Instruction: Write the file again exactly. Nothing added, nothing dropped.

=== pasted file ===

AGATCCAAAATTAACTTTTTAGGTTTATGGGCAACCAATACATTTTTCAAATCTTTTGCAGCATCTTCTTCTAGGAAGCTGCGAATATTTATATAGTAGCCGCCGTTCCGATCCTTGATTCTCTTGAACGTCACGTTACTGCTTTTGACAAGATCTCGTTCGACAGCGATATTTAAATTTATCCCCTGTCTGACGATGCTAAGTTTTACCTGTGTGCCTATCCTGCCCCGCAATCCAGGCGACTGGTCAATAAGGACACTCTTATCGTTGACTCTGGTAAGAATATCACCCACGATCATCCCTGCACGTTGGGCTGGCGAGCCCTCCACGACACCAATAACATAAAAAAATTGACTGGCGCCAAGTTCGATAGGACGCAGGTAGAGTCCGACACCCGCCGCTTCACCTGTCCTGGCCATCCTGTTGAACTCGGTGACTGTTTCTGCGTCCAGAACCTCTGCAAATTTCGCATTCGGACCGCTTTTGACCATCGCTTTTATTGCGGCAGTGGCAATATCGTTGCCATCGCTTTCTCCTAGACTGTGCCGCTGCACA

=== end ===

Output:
AGATCCAAAATTAACTTTTTAGGTTTATGGGCAACCAATACATTTTTCAAATCTTTTGCAGCATCTTCTTCTAGGAAGCTGCGAATATTTATATAGTAGCCGCCGTTCCGATCCTTGATTCTCTTGAACGTCACGTTACTGCTTTTGACAAGATCTCGTTCGACAGCGATATTTAAATTTATCCCCTGTCTGACGATGCTAAGTTTTACCTGTGTGCCTATCCTGCCCCGCAATCCAGGCGACTGGTCAATAAGGACACTCTTATCGTTGACTCTGGTAAGAATATCACCCACGATCATCCCTGCACGTTGGGCTGGCGAGCCCTCCACGACACCAATAACATAAAAAAATTGACTGGCGCCAAGTTCGATAGGACGCAGGTAGAGTCCGACACCCGCCGCTTCACCTGTCCTGGCCATCCTGTTGAACTCGGTGACTGTTTCTGCGTCCAGAACCTCTGCAAATTTCGCATTCGGACCGCTTTTGACCATCGCTTTTATTGCGGCAGTGGCAATATCGTTGCCATCGCTTTCTCCTAGACTGTGCCGCTGCACA